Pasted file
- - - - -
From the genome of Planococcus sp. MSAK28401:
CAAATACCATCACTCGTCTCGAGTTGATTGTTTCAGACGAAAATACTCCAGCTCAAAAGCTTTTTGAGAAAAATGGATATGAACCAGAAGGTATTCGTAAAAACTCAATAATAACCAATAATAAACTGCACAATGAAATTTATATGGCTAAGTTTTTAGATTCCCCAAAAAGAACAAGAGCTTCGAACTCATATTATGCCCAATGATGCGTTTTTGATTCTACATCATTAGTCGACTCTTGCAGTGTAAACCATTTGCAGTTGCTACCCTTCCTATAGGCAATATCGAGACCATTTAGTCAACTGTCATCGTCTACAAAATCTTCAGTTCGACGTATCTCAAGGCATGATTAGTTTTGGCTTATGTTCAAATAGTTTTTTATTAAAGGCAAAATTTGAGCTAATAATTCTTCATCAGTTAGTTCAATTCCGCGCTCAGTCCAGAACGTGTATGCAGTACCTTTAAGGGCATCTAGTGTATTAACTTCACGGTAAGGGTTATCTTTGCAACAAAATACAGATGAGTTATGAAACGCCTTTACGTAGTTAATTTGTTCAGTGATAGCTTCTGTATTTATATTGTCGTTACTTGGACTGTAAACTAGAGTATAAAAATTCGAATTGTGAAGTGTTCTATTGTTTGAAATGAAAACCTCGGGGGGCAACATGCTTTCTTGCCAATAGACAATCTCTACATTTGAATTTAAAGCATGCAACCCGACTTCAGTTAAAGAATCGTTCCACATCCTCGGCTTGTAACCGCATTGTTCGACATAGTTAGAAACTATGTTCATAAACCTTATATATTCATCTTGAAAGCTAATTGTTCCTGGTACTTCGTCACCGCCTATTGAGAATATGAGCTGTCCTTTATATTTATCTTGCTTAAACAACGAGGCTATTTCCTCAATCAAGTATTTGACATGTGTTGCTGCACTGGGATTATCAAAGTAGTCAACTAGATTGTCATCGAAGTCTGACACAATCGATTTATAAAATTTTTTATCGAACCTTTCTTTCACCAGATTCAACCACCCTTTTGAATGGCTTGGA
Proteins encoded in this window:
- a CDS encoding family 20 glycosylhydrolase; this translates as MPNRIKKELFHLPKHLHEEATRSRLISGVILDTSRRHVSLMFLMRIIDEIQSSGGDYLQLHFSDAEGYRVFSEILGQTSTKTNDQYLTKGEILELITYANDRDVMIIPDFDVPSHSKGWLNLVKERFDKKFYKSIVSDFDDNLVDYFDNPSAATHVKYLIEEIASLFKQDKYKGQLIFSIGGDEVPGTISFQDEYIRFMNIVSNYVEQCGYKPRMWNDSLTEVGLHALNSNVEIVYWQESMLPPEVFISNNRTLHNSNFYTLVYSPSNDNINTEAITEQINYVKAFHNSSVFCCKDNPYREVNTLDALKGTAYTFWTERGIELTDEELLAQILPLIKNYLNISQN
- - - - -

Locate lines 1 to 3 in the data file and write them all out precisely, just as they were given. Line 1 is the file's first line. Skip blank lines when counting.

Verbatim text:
From the genome of Planococcus sp. MSAK28401:
CAAATACCATCACTCGTCTCGAGTTGATTGTTTCAGACGAAAATACTCCAGCTCAAAAGCTTTTTGAGAAAAATGGATATGAACCAGAAGGTATTCGTAAAAACTCAATAATAACCAATAATAAACTGCACAATGAAATTTATATGGCTAAGTTTTTAGATTCCCCAAAAAGAACAAGAGCTTCGAACTCATATTATGCCCAATGATGCGTTTTTGATTCTACATCATTAGTCGACTCTTGCAGTGTAAACCATTTGCAGTTGCTACCCTTCCTATAGGCAATATCGAGACCATTTAGTCAACTGTCATCGTCTACAAAATCTTCAGTTCGACGTATCTCAAGGCATGATTAGTTTTGGCTTATGTTCAAATAGTTTTTTATTAAAGGCAAAATTTGAGCTAATAATTCTTCATCAGTTAGTTCAATTCCGCGCTCAGTCCAGAACGTGTATGCAGTACCTTTAAGGGCATCTAGTGTATTAACTTCACGGTAAGGGTTATCTTTGCAACAAAATACAGATGAGTTATGAAACGCCTTTACGTAGTTAATTTGTTCAGTGATAGCTTCTGTATTTATATTGTCGTTACTTGGACTGTAAACTAGAGTATAAAAATTCGAATTGTGAAGTGTTCTATTGTTTGAAATGAAAACCTCGGGGGGCAACATGCTTTCTTGCCAATAGACAATCTCTACATTTGAATTTAAAGCATGCAACCCGACTTCAGTTAAAGAATCGTTCCACATCCTCGGCTTGTAACCGCATTGTTCGACATAGTTAGAAACTATGTTCATAAACCTTATATATTCATCTTGAAAGCTAATTGTTCCTGGTACTTCGTCACCGCCTATTGAGAATATGAGCTGTCCTTTATATTTATCTTGCTTAAACAACGAGGCTATTTCCTCAATCAAGTATTTGACATGTGTTGCTGCACTGGGATTATCAAAGTAGTCAACTAGATTGTCATCGAAGTCTGACACAATCGATTTATAAAATTTTTTATCGAACCTTTCTTTCACCAGATTCAACCACCCTTTTGAATGGCTTGGA
Proteins encoded in this window: